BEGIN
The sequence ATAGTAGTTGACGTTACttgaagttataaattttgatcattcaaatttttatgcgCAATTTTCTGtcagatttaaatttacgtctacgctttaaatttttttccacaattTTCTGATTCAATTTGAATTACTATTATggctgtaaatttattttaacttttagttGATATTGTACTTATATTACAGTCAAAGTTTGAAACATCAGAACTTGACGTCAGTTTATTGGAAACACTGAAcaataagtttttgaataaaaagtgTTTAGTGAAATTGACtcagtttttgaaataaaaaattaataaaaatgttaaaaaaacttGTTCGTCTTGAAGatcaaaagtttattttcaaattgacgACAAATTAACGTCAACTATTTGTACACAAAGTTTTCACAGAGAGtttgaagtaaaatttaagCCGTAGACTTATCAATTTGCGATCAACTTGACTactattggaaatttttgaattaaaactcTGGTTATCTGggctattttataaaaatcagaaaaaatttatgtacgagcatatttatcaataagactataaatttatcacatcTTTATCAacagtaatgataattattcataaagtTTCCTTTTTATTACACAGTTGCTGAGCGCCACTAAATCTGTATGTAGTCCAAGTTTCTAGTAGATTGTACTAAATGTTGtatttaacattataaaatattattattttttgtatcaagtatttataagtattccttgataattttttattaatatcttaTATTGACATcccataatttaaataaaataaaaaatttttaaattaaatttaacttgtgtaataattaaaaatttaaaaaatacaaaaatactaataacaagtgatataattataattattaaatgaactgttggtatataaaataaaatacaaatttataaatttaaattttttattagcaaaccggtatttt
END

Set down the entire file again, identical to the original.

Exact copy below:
The sequence ATAGTAGTTGACGTTACttgaagttataaattttgatcattcaaatttttatgcgCAATTTTCTGtcagatttaaatttacgtctacgctttaaatttttttccacaattTTCTGATTCAATTTGAATTACTATTATggctgtaaatttattttaacttttagttGATATTGTACTTATATTACAGTCAAAGTTTGAAACATCAGAACTTGACGTCAGTTTATTGGAAACACTGAAcaataagtttttgaataaaaagtgTTTAGTGAAATTGACtcagtttttgaaataaaaaattaataaaaatgttaaaaaaacttGTTCGTCTTGAAGatcaaaagtttattttcaaattgacgACAAATTAACGTCAACTATTTGTACACAAAGTTTTCACAGAGAGtttgaagtaaaatttaagCCGTAGACTTATCAATTTGCGATCAACTTGACTactattggaaatttttgaattaaaactcTGGTTATCTGggctattttataaaaatcagaaaaaatttatgtacgagcatatttatcaataagactataaatttatcacatcTTTATCAacagtaatgataattattcataaagtTTCCTTTTTATTACACAGTTGCTGAGCGCCACTAAATCTGTATGTAGTCCAAGTTTCTAGTAGATTGTACTAAATGTTGtatttaacattataaaatattattattttttgtatcaagtatttataagtattccttgataattttttattaatatcttaTATTGACATcccataatttaaataaaataaaaaatttttaaattaaatttaacttgtgtaataattaaaaatttaaaaaatacaaaaatactaataacaagtgatataattataattattaaatgaactgttggtatataaaataaaatacaaatttataaatttaaattttttattagcaaaccggtatttt